Hunter Brown: Astros 2022 Minor League Player Of The Year
See also: Baseball America updated all its prospect rankings for subscribers in August.
Hunter Brown’s breakout came with a delayed reward.
The 24-year-old righthander pounded Triple-A Pacific Coast League lineups for far longer than he should have this season, but he could not crack a Houston rotation that was, at times, seven deep.
Brown bided his time in relative silence. His blue collar work ethic is among his most revered traits. He sports a no-nonsense, head-down mentality derived from his upbringing in Detroit.
At Triple-A Sugar Land, Brown blossomed into one of baseball’s best pitching prospects, pairing a mid-90s four-seam fastball with two elite breaking pitches. No Triple-A pitcher with at least 100 innings had a lower ERA than Brown’s 2.55 mark. He struck out 134 batters in 106 innings, too.
After Brown's impressive stint in big league spring training, Astros coaches and executives implored him to improve his command. In 2021, Brown walked 4.5 batters per nine innings, posted a 1.42 WHIP and averaged 17.5 pitches per inning.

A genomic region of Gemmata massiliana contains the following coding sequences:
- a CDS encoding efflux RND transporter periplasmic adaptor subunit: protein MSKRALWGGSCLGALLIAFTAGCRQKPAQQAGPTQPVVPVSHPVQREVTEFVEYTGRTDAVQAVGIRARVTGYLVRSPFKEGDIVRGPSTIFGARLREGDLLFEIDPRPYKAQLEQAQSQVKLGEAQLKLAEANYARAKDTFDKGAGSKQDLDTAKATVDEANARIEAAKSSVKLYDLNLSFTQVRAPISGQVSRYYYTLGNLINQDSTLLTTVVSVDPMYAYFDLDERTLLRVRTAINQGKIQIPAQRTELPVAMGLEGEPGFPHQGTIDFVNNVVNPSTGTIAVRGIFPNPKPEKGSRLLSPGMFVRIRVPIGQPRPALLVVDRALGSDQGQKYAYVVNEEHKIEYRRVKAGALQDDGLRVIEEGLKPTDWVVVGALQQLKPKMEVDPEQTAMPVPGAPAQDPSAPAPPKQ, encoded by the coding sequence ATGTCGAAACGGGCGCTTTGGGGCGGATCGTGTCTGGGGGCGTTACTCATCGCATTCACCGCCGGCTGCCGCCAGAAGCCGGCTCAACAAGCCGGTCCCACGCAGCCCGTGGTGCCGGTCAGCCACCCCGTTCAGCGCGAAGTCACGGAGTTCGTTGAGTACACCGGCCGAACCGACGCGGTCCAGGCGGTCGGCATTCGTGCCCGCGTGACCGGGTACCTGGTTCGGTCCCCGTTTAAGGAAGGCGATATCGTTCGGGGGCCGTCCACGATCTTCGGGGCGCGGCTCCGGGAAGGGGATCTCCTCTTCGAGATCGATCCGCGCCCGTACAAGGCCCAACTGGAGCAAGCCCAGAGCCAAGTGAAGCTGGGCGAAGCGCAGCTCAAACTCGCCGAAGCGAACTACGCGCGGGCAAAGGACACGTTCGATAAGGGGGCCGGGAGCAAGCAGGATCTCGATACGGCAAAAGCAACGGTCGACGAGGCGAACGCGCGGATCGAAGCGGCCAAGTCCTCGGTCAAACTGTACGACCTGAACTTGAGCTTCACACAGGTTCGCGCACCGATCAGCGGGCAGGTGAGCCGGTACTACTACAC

Brown lowered all three rates in the minors this season— 3.8 walks per nine, a 1.08 WHIP and 16.7 pitches per innings—while impressing scouts with a better ability to repeat his delivery. Brown said he gained more trust in throwing his breaking balls for strikes early in counts, too.
Brown’s arsenal is built around his four-seam fastball, one that touched 99.8 mph at the Futures Game in July. He sits around 96 mph and can elevate the pitch for swinging strikes.
Brown can generate groundball contact with both his curveball and slider. He had a 54% groundball rate at Sugar Land this season, resulting in double plays that helped him escape from some command-induced jams.
September roster expansion finally opened a spot for Brown in Houston. He was called up on Sept. 2.
Brown held the Rangers scoreless across six innings in his MLB debut before his journey reached a sweet apex. He made his second MLB start at Detroit's Comerica Park, with a throng of family, friends and former Wayne State University teammates in attendance.
Brown walked just two batters, got two massive groundball double plays and punched out six with a fastball that peaked near 99 mph—taking some lessons learned from a long minor league season into a big league rotation audition.